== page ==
11. Cynodontium Bruch & Schimp. in B. S. G., Coroll. Bryol. Eur. 12. 1856.
Plants growing on non-calcareous soil or rocks in the alpine regions, small to medium-sized, dull green or brownish, in dense clusters or tufts. Stems erect or ascending, simple or branched, somewhat radiculose below, triangular in transverse section. Leaves crispate or flexuose when dry, erect-spreading when moist, lanceolate, keeled, gradually tapered to a narrow, acute or rounded-obtuse apex; margins nearly plane or recurved below the middle, sometimes throughout, serrulate and bistratose in the upper half; costa narrow, percurrent or nearly so, roughened on the back throughout or only in the upper part of leaves, with dorsal and ventral stereid bands in transverse section; upper cells irregular subquadrate, often broader than long, obscure, long spinose or low mammillose on both surfaces, lower cells rectangular, smooth and pale, thin-walled; alar cells not or only slightly differentiated. Autoicous, rarely dioicous. Perigonial buds below the perichaetia, sometimes with a short stalk. Perichaetial leaves not much differentiated from the vegetative leaves. Setae elongate, smooth, yellowish, erect or cygneous when moist; capsules erect, symmetric with a short neck or curved, asymmetric, and inclined with a struma, furrowed when dry and empty; opercula obliquely long-rostrate with rather stout beak; annuli compound or none; stomata present; peristome teeth 16, inserted below or near the mouth, lanceolate, reddish or reddish brown, often divided in the upper half or lower, or sometimes not divided, vertically striate below, papillose or hyaline above. Calyptrae cucullate, smooth, entire at the base. Spores spherical, yellowish or reddish brown, smooth or slightly roughened.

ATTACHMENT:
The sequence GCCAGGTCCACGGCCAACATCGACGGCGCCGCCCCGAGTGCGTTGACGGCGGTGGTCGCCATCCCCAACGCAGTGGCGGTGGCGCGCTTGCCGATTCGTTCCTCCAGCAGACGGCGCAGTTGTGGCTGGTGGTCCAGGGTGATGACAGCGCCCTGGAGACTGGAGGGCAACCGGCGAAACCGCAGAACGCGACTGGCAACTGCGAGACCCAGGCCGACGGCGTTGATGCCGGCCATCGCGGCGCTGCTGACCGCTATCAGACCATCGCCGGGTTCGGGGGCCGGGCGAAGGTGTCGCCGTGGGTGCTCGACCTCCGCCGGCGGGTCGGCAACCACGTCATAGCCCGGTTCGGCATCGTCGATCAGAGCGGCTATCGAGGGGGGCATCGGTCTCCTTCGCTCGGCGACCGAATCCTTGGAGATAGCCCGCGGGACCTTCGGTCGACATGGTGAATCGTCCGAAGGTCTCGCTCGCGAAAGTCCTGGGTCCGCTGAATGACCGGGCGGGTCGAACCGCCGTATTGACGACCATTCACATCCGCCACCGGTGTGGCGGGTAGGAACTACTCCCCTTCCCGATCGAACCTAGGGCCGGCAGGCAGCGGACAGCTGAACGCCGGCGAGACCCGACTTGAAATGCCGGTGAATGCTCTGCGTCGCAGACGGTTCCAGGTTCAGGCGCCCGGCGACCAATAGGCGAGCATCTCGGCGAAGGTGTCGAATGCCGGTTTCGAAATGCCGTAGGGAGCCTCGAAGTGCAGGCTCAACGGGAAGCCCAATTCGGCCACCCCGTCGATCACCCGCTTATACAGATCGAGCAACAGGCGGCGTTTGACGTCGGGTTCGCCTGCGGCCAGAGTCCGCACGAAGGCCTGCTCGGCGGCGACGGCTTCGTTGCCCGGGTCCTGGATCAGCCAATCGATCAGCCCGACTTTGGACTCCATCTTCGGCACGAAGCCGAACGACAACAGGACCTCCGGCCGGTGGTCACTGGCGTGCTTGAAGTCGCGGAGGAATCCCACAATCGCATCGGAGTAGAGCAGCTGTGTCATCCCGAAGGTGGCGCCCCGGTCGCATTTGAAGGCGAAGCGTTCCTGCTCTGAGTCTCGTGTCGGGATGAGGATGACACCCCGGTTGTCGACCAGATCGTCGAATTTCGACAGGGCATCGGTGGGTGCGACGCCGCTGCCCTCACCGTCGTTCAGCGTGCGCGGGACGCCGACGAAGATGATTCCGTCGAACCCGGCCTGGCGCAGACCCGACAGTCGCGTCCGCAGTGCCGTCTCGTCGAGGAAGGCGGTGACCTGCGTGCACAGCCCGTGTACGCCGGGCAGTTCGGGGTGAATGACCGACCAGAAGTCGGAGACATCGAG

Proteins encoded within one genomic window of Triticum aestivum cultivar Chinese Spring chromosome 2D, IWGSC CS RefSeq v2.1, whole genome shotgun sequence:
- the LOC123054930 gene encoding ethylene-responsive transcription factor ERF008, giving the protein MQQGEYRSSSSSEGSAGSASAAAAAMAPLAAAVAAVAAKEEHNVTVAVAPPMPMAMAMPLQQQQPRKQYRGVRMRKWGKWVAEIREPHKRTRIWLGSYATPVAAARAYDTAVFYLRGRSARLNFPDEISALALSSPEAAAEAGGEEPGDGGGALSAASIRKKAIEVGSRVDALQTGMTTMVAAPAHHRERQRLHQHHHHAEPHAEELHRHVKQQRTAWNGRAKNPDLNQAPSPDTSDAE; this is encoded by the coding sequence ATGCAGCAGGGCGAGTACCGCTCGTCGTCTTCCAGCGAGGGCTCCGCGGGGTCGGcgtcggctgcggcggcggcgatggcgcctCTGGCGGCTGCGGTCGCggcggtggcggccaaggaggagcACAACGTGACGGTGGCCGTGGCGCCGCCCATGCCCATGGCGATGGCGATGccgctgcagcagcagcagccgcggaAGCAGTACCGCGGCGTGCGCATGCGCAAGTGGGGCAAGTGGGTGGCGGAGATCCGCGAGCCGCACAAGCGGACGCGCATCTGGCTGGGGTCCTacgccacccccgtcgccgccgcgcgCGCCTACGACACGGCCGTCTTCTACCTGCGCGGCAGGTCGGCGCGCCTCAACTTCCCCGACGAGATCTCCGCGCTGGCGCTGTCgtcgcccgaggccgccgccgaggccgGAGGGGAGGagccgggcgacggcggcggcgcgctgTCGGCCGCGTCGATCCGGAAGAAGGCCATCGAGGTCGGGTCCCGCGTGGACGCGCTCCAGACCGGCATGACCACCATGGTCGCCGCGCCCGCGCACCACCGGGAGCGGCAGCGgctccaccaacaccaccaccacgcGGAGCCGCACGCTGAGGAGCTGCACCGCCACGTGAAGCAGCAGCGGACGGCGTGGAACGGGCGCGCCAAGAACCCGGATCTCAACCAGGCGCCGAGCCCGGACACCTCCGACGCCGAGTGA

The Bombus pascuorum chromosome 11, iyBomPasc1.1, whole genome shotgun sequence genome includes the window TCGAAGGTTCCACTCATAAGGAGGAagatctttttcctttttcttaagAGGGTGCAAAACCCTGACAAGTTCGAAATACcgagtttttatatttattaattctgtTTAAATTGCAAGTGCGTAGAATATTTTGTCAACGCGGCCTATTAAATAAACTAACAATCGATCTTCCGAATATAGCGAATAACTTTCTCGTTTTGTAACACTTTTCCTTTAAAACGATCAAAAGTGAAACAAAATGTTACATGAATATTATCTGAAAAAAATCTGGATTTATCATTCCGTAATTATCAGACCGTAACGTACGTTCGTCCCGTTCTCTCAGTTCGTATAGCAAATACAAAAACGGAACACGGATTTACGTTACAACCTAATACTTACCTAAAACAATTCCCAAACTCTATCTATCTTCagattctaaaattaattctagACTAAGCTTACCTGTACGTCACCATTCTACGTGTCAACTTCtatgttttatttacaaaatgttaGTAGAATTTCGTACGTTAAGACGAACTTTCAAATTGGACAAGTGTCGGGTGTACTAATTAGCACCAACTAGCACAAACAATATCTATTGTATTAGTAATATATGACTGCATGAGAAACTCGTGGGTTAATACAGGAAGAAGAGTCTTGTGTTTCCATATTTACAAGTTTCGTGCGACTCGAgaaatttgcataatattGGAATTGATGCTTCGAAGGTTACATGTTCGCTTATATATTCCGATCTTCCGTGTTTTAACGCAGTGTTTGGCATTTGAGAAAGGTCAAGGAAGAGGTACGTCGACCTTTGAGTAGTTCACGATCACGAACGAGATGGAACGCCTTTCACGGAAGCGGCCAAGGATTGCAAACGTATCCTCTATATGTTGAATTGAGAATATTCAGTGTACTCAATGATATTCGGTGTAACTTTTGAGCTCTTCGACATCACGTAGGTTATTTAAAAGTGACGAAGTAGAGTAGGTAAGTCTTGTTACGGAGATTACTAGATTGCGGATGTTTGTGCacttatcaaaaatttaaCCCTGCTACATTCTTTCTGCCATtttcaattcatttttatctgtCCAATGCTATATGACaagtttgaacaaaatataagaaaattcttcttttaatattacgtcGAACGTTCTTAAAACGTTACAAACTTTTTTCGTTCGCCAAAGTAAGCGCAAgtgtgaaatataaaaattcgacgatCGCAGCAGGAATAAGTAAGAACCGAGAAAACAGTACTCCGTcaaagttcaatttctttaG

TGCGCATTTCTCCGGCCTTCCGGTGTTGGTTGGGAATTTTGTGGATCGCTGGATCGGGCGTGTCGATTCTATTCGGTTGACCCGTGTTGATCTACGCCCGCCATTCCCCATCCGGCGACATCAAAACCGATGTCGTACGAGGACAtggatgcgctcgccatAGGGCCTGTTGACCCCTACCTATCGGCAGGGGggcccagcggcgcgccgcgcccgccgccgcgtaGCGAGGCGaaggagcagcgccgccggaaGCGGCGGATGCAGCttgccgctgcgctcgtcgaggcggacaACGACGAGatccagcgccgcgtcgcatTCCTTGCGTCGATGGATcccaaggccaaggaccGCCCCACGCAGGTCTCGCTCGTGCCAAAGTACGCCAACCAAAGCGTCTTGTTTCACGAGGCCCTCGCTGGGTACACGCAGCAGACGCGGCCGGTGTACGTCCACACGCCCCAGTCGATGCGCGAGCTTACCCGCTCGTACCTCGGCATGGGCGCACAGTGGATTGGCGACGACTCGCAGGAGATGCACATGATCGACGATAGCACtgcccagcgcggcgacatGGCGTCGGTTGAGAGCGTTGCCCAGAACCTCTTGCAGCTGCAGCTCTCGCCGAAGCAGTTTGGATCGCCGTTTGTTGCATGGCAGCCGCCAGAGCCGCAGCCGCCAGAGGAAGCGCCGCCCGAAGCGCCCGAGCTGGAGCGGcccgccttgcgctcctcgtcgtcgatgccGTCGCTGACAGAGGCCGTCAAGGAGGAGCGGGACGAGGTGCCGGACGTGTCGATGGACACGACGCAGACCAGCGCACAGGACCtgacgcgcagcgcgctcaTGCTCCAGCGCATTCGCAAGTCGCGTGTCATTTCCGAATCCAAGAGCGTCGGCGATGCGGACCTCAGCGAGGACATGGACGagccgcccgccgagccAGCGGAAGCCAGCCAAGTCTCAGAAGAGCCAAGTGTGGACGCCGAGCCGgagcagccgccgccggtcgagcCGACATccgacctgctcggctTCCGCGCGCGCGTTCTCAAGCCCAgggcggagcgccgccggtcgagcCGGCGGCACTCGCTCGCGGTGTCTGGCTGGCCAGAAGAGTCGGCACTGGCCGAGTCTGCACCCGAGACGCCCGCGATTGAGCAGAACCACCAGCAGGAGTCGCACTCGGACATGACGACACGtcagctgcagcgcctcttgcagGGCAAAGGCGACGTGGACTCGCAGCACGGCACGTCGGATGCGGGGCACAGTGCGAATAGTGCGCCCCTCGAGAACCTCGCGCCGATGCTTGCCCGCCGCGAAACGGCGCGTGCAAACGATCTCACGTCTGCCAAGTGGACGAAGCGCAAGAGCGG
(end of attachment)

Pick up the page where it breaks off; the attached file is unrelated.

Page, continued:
There are about 10 species of Cynodontium in the world, mostly distributed in alpine and northern cold temperate regions. Four species are currently recognized in China. Cynodontium schisti (Web. & Mohr) Lindb. was reported by Tan et al. (1995) from Habahe county, Xinjiang, a species new to China. However, we cannot confirm the report.